A small Irish whiskey brand has accused Jameson's maker of 'abusing its dominant position'

The Wild Geese brand wants a court order that would require Irish Distillers to supply them with whiskey.

By Fora Staff

THE FIRMS BEHIND Irish whiskey brand The Wild Geese have taken Irish Distillers to court for allegedly causing, and continuing to cause, “serious damage” to its brand.

Avalon has the exclusive licence for The Wild Geese brand, while Protégé International Group is the exclusive sales agent for the whiskey product in the EU.

Both firms allege that Irish Distillers has “abused its dominant position” in the Irish whiskey market by refusing to supply it while supplying other whiskey brands.

Irish Distillers, which has brands such as Jameson, Powers and Midleton under its wing, has contested the claim. It said that it previously offered to supply its smaller rival but couldn’t agree terms.

Irish Distillers’ large-scale production facility in Midleton in Cork produces a number of Irish whiskeys and in a statement the company said it actively supports other Irish whiskey products.

‘Without objective justification’

Avalon and Protégé are seeking a High Court order that would require Irish Distillers to supply Irish whiskey to them. This has been requested by Protégé on numerous occasions since 2001. The pair are also seeking damages against the whiskey giant.

Protégé chief executive Andre Levy accused Irish Distillers of causing damage to the development and existence of smaller brands like The Wild Geese.

He said: “We have made multiple requests over the years to Irish Distillers for the supply of mature and immature Irish whiskey which have been refused by Irish Distillers without objective justification.

“Protégé has requested minimal volumes of Irish Whiskey from Irish Distillers by reference to Irish Distillers’ production capacity.”

The company was engaged in lengthy negotiations with Irish Distillers in 2011, and said the bigger company offered to supply mature and immature whiskey only on condition that The Wild Geese brand would not be sold in the same territories as Jameson.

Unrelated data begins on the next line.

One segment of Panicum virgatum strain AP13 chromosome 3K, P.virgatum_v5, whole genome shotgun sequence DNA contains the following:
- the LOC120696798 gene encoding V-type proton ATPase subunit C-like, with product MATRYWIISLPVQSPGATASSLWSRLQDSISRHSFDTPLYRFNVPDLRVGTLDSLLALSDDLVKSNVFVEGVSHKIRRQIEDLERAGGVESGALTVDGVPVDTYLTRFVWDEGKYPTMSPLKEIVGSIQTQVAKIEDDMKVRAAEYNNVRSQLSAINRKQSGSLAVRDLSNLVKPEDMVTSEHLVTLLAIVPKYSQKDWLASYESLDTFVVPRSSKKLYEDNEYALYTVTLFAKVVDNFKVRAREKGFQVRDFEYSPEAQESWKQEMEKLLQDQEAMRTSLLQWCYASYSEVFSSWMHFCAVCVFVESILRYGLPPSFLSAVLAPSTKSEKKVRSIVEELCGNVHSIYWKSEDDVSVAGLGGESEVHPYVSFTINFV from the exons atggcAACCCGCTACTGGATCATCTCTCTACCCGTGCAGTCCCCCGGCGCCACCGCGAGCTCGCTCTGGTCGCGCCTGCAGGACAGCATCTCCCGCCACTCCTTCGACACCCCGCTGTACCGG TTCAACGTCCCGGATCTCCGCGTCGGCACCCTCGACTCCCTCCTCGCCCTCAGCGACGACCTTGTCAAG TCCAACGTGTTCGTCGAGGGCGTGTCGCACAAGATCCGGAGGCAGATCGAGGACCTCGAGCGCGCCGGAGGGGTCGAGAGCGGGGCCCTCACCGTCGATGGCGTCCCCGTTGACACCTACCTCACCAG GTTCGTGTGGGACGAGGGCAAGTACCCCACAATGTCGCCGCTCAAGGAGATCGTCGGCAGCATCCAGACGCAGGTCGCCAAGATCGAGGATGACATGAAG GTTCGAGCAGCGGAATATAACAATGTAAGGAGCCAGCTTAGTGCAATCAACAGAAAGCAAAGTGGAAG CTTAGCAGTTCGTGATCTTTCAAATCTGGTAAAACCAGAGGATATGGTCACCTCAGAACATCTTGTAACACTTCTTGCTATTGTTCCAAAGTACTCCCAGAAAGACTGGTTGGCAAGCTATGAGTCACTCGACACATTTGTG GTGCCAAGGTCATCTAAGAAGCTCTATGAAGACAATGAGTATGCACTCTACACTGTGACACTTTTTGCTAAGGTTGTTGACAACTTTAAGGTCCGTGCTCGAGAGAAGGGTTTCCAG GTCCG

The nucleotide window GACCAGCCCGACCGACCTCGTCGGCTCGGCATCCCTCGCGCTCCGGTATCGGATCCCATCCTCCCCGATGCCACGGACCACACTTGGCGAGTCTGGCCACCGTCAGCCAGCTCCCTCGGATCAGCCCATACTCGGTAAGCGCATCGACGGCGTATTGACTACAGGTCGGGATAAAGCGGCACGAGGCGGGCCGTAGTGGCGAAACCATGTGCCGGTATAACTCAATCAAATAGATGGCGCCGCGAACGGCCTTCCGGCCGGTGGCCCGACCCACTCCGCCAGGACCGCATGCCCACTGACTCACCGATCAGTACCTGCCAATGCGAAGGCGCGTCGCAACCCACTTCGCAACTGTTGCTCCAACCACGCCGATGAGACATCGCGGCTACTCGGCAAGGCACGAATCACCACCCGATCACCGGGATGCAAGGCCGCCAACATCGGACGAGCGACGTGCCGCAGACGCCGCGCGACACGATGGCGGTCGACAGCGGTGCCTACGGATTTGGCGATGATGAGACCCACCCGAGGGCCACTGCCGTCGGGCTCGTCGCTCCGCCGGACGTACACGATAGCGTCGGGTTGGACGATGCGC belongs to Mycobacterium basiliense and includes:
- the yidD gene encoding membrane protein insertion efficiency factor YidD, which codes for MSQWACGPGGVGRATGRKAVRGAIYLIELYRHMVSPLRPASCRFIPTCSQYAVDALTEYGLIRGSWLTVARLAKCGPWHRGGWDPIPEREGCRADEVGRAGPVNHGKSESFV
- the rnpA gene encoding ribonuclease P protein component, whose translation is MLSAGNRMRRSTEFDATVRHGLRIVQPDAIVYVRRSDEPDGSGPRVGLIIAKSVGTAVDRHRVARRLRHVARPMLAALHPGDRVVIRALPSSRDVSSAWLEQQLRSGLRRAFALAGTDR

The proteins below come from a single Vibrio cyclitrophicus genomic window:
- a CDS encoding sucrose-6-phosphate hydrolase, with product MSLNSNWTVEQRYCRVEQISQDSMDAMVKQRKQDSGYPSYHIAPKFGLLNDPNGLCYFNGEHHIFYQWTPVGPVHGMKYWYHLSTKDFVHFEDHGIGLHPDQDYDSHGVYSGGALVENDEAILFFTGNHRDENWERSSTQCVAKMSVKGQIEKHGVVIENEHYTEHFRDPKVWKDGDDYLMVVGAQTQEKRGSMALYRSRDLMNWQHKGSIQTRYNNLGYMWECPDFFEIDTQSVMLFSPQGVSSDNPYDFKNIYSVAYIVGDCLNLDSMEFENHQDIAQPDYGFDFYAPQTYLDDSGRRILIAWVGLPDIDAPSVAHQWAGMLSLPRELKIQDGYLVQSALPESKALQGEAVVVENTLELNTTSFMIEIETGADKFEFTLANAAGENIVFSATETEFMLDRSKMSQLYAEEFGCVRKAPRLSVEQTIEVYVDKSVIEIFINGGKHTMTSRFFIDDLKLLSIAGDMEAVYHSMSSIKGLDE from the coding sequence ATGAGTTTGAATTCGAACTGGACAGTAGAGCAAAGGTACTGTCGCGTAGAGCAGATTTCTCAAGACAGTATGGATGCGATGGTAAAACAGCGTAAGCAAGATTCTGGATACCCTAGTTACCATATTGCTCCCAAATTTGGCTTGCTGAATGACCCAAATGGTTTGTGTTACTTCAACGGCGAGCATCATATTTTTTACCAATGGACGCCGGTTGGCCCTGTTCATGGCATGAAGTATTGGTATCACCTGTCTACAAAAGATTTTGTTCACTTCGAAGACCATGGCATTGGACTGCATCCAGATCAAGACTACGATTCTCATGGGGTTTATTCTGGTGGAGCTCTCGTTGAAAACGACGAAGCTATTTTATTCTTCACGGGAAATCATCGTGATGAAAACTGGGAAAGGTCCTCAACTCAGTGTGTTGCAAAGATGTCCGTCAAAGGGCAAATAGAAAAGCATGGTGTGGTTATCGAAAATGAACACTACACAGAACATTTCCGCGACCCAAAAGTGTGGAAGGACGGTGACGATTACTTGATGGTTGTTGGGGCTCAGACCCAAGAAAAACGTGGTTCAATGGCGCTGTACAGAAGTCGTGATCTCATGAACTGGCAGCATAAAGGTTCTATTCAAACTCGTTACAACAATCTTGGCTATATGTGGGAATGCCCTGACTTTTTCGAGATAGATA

Protégé said it refused this condition because it made “no commercial sense”. It also said that Irish Distillers’ parent company Pernod Ricard took a number of unsuccessful claims against the brand for its similarity to its Wild Turkey bourbon product.

‘Good faith’

In a statement to TheJournal.ie, an Irish Distillers spokesperson said that the complaints made by Levy had already been adjudicated upon twice in the past 10 years by the European Commission.

The spokesperson said: “At various stages, Irish Distillers has in good faith proposed to Protégé International supply options that it has refused.”

In the space of six years, the number of distillers has trebled and “Irish Distillers always welcomes the emergence of new players in the Irish whiskey category”.

The spokesperson added that Irish Distillers does work in a number of areas to support other distillers:

“To help new entrants, Irish Distillers was one of the founding members of the Irish Whiskey Association in 2014 which was set up to protect and promote Irish whiskey globally as well as develop targeted supports for new entrants.

“Irish Distillers also actively mentors new Irish whiskey companies, inviting them to Midleton Distillery and providing advice for them on technical issues.”

Comments are closed for legal reasons.

Written by Sean Murray and posted on TheJournal.ie

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